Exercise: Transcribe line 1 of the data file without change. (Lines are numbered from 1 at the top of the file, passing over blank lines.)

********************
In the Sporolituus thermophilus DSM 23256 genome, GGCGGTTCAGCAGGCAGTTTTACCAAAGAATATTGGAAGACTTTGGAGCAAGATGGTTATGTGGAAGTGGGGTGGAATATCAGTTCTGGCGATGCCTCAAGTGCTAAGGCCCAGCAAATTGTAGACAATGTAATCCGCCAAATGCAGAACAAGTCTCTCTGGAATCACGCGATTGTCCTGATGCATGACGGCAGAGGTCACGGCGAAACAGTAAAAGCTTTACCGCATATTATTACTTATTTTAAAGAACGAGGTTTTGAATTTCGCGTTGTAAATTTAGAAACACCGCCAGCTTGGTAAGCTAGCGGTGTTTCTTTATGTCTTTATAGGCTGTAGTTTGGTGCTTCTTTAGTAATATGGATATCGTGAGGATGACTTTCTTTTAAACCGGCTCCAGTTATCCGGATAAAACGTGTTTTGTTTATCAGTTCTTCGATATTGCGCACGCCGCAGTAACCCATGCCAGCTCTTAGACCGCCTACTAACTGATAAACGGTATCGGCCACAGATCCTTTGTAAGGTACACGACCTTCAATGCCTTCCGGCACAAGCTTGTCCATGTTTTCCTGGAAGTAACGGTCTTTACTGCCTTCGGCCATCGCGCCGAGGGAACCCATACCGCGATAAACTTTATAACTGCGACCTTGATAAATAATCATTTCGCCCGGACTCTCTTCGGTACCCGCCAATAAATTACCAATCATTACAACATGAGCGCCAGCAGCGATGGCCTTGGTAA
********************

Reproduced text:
In the Sporolituus thermophilus DSM 23256 genome, GGCGGTTCAGCAGGCAGTTTTACCAAAGAATATTGGAAGACTTTGGAGCAAGATGGTTATGTGGAAGTGGGGTGGAATATCAGTTCTGGCGATGCCTCAAGTGCTAAGGCCCAGCAAATTGTAGACAATGTAATCCGCCAAATGCAGAACAAGTCTCTCTGGAATCACGCGATTGTCCTGATGCATGACGGCAGAGGTCACGGCGAAACAGTAAAAGCTTTACCGCATATTATTACTTATTTTAAAGAACGAGGTTTTGAATTTCGCGTTGTAAATTTAGAAACACCGCCAGCTTGGTAAGCTAGCGGTGTTTCTTTATGTCTTTATAGGCTGTAGTTTGGTGCTTCTTTAGTAATATGGATATCGTGAGGATGACTTTCTTTTAAACCGGCTCCAGTTATCCGGATAAAACGTGTTTTGTTTATCAGTTCTTCGATATTGCGCACGCCGCAGTAACCCATGCCAGCTCTTAGACCGCCTACTAACTGATAAACGGTATCGGCCACAGATCCTTTGTAAGGTACACGACCTTCAATGCCTTCCGGCACAAGCTTGTCCATGTTTTCCTGGAAGTAACGGTCTTTACTGCCTTCGGCCATCGCGCCGAGGGAACCCATACCGCGATAAACTTTATAACTGCGACCTTGATAAATAATCATTTCGCCCGGACTCTCTTCGGTACCCGCCAATAAATTACCAATCATTACAACATGAGCGCCAGCAGCGATGGCCTTGGTAA